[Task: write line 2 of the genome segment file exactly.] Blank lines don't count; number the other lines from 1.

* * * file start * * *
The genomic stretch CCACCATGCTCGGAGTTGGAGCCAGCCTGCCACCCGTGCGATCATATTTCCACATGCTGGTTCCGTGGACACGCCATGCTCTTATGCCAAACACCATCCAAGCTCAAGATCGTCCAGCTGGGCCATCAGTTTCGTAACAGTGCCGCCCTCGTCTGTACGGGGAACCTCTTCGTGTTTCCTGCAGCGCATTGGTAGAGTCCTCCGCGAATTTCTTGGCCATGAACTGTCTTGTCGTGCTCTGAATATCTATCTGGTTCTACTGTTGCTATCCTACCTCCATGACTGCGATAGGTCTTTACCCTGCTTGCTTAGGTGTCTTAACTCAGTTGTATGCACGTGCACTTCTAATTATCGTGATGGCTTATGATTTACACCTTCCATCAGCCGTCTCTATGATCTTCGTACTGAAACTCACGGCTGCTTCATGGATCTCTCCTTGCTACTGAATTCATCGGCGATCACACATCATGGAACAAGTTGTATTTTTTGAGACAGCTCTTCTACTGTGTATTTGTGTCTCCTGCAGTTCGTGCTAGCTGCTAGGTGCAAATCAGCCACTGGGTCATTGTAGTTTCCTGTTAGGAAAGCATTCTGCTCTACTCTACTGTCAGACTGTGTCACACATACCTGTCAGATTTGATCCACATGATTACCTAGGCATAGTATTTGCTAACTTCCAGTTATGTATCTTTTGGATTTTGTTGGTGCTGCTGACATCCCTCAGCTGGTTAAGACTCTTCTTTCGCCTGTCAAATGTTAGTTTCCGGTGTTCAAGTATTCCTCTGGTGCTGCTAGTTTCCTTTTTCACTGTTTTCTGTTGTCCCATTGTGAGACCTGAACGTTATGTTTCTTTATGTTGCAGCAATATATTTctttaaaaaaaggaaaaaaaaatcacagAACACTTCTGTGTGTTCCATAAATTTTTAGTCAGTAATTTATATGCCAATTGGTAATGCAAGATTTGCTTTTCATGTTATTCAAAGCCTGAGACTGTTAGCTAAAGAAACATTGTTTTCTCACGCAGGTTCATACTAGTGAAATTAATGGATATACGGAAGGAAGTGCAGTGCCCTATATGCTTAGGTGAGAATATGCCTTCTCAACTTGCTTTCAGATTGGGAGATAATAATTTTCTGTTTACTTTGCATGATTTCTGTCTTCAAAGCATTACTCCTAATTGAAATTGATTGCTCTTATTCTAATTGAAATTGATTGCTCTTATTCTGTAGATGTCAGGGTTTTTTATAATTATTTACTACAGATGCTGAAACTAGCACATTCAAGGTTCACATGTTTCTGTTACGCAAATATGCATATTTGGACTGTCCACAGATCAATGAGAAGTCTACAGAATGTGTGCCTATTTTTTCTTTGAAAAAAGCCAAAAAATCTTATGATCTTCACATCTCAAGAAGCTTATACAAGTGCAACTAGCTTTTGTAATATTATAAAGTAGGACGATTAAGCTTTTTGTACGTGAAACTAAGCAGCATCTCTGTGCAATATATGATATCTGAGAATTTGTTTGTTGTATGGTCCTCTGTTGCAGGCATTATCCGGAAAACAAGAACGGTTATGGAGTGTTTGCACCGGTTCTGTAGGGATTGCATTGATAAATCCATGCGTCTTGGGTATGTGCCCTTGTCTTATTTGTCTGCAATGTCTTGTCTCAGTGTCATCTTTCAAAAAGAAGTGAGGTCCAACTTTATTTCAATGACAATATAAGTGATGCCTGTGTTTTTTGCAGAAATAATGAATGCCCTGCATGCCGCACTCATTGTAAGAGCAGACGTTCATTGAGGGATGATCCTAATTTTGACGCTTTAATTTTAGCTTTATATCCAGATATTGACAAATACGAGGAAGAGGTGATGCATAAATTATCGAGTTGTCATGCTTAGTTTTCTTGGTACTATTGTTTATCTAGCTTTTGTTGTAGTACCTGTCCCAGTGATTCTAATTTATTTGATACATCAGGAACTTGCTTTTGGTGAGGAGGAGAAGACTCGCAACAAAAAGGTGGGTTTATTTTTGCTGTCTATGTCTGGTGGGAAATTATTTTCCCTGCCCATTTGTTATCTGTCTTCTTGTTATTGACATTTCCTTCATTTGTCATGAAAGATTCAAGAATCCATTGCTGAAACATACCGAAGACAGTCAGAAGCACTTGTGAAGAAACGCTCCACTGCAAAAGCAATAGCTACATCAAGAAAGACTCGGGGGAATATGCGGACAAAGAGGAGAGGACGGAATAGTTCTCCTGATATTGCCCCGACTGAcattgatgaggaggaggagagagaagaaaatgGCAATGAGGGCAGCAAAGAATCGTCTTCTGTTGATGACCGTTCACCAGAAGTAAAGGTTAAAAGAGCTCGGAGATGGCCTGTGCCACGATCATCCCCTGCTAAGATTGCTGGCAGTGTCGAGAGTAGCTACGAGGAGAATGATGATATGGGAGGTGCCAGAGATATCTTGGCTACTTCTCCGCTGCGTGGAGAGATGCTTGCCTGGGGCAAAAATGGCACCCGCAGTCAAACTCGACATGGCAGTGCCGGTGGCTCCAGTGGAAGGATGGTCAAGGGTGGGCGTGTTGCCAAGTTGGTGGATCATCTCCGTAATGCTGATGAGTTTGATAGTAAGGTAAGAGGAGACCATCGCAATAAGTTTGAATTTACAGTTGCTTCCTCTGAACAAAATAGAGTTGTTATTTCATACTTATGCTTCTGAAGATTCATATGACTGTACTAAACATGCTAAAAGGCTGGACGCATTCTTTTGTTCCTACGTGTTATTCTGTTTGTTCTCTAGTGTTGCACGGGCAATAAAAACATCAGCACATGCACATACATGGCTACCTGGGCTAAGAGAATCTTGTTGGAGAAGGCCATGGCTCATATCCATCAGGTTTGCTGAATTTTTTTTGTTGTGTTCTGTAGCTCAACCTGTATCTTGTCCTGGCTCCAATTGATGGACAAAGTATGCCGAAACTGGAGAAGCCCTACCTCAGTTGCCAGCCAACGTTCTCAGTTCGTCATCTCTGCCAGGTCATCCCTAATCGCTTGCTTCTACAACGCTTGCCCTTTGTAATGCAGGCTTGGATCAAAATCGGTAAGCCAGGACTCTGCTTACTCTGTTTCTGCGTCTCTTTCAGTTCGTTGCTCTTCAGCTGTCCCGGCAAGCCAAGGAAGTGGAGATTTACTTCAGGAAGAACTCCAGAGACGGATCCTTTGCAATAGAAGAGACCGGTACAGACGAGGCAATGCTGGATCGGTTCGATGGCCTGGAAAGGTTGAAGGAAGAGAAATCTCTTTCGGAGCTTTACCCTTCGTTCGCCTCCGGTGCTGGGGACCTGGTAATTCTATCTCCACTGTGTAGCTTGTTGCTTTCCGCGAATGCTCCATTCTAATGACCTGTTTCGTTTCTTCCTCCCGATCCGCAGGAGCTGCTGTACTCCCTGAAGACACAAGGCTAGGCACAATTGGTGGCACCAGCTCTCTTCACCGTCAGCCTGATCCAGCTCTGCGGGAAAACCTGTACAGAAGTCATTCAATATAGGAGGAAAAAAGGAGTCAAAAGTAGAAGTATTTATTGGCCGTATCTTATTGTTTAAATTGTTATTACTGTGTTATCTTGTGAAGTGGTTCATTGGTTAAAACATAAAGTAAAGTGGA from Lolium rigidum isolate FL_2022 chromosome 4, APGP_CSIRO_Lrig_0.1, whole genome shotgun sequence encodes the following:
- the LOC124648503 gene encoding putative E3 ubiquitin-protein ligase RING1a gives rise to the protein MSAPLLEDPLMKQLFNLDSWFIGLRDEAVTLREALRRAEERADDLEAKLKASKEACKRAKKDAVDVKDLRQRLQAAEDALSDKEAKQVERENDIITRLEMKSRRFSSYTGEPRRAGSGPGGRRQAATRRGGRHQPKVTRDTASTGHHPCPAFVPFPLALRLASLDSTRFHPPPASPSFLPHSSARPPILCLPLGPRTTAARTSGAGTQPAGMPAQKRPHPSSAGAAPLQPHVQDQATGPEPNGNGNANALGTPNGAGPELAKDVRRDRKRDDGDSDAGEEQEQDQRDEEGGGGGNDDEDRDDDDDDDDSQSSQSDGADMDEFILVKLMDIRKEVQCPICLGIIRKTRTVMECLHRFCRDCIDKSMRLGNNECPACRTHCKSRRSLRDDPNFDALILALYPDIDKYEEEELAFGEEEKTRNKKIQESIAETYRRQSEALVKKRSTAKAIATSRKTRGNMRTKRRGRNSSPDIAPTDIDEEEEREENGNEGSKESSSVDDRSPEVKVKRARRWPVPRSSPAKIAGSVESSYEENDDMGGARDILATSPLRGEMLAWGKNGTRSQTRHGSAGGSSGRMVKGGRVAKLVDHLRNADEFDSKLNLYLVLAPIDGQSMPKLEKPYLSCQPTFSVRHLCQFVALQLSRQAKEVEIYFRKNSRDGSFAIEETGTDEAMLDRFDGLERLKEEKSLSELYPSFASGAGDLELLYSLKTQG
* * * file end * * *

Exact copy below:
- the LOC124648503 gene encoding putative E3 ubiquitin-protein ligase RING1a gives rise to the protein MSAPLLEDPLMKQLFNLDSWFIGLRDEAVTLREALRRAEERADDLEAKLKASKEACKRAKKDAVDVKDLRQRLQAAEDALSDKEAKQVERENDIITRLEMKSRRFSSYTGEPRRAGSGPGGRRQAATRRGGRHQPKVTRDTASTGHHPCPAFVPFPLALRLASLDSTRFHPPPASPSFLPHSSARPPILCLPLGPRTTAARTSGAGTQPAGMPAQKRPHPSSAGAAPLQPHVQDQATGPEPNGNGNANALGTPNGAGPELAKDVRRDRKRDDGDSDAGEEQEQDQRDEEGGGGGNDDEDRDDDDDDDDSQSSQSDGADMDEFILVKLMDIRKEVQCPICLGIIRKTRTVMECLHRFCRDCIDKSMRLGNNECPACRTHCKSRRSLRDDPNFDALILALYPDIDKYEEEELAFGEEEKTRNKKIQESIAETYRRQSEALVKKRSTAKAIATSRKTRGNMRTKRRGRNSSPDIAPTDIDEEEEREENGNEGSKESSSVDDRSPEVKVKRARRWPVPRSSPAKIAGSVESSYEENDDMGGARDILATSPLRGEMLAWGKNGTRSQTRHGSAGGSSGRMVKGGRVAKLVDHLRNADEFDSKLNLYLVLAPIDGQSMPKLEKPYLSCQPTFSVRHLCQFVALQLSRQAKEVEIYFRKNSRDGSFAIEETGTDEAMLDRFDGLERLKEEKSLSELYPSFASGAGDLELLYSLKTQG